Understanding any performative, therefore, entails understanding both how the conventions of its context determine what actions are performed and how the purposes of its context structure how it is to be received. Understanding play, likewise, entails understanding the play context as systematically shaping how language performs. Contexts structure both the performance and reception of linguistic actions, determining both meaningfulness and appropriateness. Performatives (as actions) are threatened not by falsity but by infelicity, “the things that can be and go wrong on the occasion of such utterances.”12 Certainly, statements can go wrong in many ways, as when a player fails to make a move within a game by stating an action that is not allowed by the game rules.
Somewhat surprisingly, however, Austin draws on an ethics of speaker intentions to argue that performatives may succeed and still be infelicitous. False and broken promises are, for example, successful promises that play an improper role within their social circulation because they lack sincere intentions or are not fulfilled. They are not quite lies—because they are actions rather than assertions—but they have something of the feel of lies. They are, in Austin’s terminology, abuses—not necessarily in the sense of being unethical, but of being abnormal or aberrant uses that undermine the social function of promises. This kind of abuse can also occur on stage or in games—for example, in disinterested acting or the play of a spoilsport—but is not characteristic of the productive deceptiveness of plays or play in general. Contrary to abuses like lies and false promises that undermine proper uses, theater and games properly belie everyday reality in ways that powerfully reflect or represent that reality.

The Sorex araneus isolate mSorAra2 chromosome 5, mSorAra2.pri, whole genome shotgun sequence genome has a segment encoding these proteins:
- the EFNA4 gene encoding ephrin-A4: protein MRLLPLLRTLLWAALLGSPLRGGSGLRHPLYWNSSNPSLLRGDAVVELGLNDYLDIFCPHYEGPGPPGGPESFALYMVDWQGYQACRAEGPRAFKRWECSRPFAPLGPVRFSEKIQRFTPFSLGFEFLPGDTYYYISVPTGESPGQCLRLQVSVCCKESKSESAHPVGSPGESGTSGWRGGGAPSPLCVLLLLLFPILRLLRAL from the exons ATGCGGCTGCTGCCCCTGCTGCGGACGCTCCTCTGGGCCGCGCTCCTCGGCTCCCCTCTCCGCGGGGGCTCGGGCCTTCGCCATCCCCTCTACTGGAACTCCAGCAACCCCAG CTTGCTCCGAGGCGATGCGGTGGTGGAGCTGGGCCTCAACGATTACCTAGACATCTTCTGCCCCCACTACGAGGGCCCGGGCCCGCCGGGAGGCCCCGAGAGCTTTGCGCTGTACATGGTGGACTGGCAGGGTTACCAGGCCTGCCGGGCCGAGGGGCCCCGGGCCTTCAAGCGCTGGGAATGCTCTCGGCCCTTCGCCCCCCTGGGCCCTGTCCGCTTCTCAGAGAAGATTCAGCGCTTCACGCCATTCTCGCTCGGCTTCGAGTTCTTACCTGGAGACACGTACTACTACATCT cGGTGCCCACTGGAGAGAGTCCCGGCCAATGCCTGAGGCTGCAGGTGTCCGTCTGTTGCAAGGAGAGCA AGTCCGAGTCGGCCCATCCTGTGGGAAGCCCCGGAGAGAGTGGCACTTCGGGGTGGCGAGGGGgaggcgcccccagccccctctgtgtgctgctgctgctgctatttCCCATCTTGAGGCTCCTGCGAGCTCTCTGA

Performative language, therefore, contributes both to the constitutive deceptiveness of the fictionality and/or virtuality of play in general and to the particular uses and abuses of deception within these play spaces.
Turning first to the theater, the stage seemingly depletes performative content, since actors are not beholden to statements they make while performing their roles. The same words spoken in the same tone by the same individuals might be a proposal, promise, or insult offstage, but count as none of these onstage as actors are not expected to become engaged, promised, or insulted as a result. It is tempting, therefore, to consider stage performance as inimical to linguistic performativity, the theater as all saying and no doing. While onstage performatives certainly differ from most conversational ones, it would be a mistake to minimize the complex ways linguistic performativity bears on stage performance. Plays gain significance as an interplay between a staged fictional world and the reality of the stage itself. Within this doubled context, words themselves may take on special doubled significance as they simultaneously gain special meaning within the play and reflect or refract their everyday meanings.